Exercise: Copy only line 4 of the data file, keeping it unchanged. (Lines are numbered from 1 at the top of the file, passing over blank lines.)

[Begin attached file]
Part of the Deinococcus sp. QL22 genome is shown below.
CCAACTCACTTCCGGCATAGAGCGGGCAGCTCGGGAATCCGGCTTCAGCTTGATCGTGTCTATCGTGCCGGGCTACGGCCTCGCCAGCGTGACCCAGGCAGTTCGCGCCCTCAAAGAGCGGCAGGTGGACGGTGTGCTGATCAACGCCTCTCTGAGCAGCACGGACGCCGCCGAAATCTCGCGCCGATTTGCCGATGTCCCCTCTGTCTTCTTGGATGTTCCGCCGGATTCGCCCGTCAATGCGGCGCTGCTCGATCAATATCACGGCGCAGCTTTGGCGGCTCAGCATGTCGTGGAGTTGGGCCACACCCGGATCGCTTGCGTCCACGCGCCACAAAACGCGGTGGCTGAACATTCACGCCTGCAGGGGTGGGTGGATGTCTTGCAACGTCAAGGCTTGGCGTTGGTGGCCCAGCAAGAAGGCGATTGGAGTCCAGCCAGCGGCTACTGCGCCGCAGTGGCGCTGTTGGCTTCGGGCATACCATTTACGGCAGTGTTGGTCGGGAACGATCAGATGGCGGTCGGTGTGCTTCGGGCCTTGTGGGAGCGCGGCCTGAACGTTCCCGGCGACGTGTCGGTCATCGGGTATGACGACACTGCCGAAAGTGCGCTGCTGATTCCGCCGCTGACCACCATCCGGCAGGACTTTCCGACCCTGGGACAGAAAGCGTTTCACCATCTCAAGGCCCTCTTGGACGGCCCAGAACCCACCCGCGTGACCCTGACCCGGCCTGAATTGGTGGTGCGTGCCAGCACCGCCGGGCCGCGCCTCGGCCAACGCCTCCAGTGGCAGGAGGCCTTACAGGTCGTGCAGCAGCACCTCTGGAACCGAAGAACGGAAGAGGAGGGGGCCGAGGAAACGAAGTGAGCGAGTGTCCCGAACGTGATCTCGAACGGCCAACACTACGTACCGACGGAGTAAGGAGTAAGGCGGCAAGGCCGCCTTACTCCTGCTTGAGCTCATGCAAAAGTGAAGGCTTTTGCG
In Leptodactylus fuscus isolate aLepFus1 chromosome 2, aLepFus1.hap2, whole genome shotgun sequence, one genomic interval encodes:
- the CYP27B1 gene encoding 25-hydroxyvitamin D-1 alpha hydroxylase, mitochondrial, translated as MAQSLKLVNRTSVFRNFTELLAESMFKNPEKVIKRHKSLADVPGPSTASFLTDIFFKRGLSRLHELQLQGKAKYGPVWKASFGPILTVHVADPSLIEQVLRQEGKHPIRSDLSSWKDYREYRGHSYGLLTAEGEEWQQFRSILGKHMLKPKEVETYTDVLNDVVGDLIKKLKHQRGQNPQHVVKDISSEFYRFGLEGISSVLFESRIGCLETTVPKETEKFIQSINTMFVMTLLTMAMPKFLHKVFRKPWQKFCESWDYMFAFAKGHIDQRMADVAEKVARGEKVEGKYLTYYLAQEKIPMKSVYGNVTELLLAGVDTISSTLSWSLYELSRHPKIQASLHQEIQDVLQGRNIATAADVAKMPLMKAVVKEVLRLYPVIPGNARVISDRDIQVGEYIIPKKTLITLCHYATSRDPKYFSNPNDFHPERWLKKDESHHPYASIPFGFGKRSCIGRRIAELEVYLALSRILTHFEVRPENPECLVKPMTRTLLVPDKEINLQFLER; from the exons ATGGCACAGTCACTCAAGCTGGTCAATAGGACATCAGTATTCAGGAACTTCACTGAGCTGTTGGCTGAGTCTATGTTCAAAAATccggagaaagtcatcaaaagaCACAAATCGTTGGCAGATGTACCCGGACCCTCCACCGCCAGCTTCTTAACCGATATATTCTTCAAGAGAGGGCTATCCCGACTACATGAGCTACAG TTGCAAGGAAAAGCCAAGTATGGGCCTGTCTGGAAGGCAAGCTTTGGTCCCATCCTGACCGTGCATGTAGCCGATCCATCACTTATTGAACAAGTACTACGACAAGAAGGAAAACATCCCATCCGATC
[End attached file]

- the CYP27B1 gene encoding 25-hydroxyvitamin D-1 alpha hydroxylase, mitochondrial, translated as MAQSLKLVNRTSVFRNFTELLAESMFKNPEKVIKRHKSLADVPGPSTASFLTDIFFKRGLSRLHELQLQGKAKYGPVWKASFGPILTVHVADPSLIEQVLRQEGKHPIRSDLSSWKDYREYRGHSYGLLTAEGEEWQQFRSILGKHMLKPKEVETYTDVLNDVVGDLIKKLKHQRGQNPQHVVKDISSEFYRFGLEGISSVLFESRIGCLETTVPKETEKFIQSINTMFVMTLLTMAMPKFLHKVFRKPWQKFCESWDYMFAFAKGHIDQRMADVAEKVARGEKVEGKYLTYYLAQEKIPMKSVYGNVTELLLAGVDTISSTLSWSLYELSRHPKIQASLHQEIQDVLQGRNIATAADVAKMPLMKAVVKEVLRLYPVIPGNARVISDRDIQVGEYIIPKKTLITLCHYATSRDPKYFSNPNDFHPERWLKKDESHHPYASIPFGFGKRSCIGRRIAELEVYLALSRILTHFEVRPENPECLVKPMTRTLLVPDKEINLQFLER; from the exons ATGGCACAGTCACTCAAGCTGGTCAATAGGACATCAGTATTCAGGAACTTCACTGAGCTGTTGGCTGAGTCTATGTTCAAAAATccggagaaagtcatcaaaagaCACAAATCGTTGGCAGATGTACCCGGACCCTCCACCGCCAGCTTCTTAACCGATATATTCTTCAAGAGAGGGCTATCCCGACTACATGAGCTACAG TTGCAAGGAAAAGCCAAGTATGGGCCTGTCTGGAAGGCAAGCTTTGGTCCCATCCTGACCGTGCATGTAGCCGATCCATCACTTATTGAACAAGTACTACGACAAGAAGGAAAACATCCCATCCGATC